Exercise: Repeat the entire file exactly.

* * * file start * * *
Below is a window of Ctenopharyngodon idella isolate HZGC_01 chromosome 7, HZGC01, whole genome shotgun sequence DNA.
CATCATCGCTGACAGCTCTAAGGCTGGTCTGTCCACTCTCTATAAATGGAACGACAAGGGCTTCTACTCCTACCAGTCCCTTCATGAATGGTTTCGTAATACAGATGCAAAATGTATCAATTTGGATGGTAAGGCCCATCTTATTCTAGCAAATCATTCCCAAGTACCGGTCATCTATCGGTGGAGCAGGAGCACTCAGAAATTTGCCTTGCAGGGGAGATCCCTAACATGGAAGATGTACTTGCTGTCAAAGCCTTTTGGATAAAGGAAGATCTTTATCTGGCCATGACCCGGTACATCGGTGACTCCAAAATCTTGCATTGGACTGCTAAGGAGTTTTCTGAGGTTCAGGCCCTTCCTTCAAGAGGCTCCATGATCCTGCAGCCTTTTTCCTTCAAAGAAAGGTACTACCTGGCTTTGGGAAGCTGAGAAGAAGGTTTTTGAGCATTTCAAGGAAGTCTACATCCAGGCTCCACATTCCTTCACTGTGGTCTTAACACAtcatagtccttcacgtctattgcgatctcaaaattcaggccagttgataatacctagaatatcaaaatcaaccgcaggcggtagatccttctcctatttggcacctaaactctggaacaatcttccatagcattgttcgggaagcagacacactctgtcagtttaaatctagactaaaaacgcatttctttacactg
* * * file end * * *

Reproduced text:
Below is a window of Ctenopharyngodon idella isolate HZGC_01 chromosome 7, HZGC01, whole genome shotgun sequence DNA.
CATCATCGCTGACAGCTCTAAGGCTGGTCTGTCCACTCTCTATAAATGGAACGACAAGGGCTTCTACTCCTACCAGTCCCTTCATGAATGGTTTCGTAATACAGATGCAAAATGTATCAATTTGGATGGTAAGGCCCATCTTATTCTAGCAAATCATTCCCAAGTACCGGTCATCTATCGGTGGAGCAGGAGCACTCAGAAATTTGCCTTGCAGGGGAGATCCCTAACATGGAAGATGTACTTGCTGTCAAAGCCTTTTGGATAAAGGAAGATCTTTATCTGGCCATGACCCGGTACATCGGTGACTCCAAAATCTTGCATTGGACTGCTAAGGAGTTTTCTGAGGTTCAGGCCCTTCCTTCAAGAGGCTCCATGATCCTGCAGCCTTTTTCCTTCAAAGAAAGGTACTACCTGGCTTTGGGAAGCTGAGAAGAAGGTTTTTGAGCATTTCAAGGAAGTCTACATCCAGGCTCCACATTCCTTCACTGTGGTCTTAACACAtcatagtccttcacgtctattgcgatctcaaaattcaggccagttgataatacctagaatatcaaaatcaaccgcaggcggtagatccttctcctatttggcacctaaactctggaacaatcttccatagcattgttcgggaagcagacacactctgtcagtttaaatctagactaaaaacgcatttctttacactg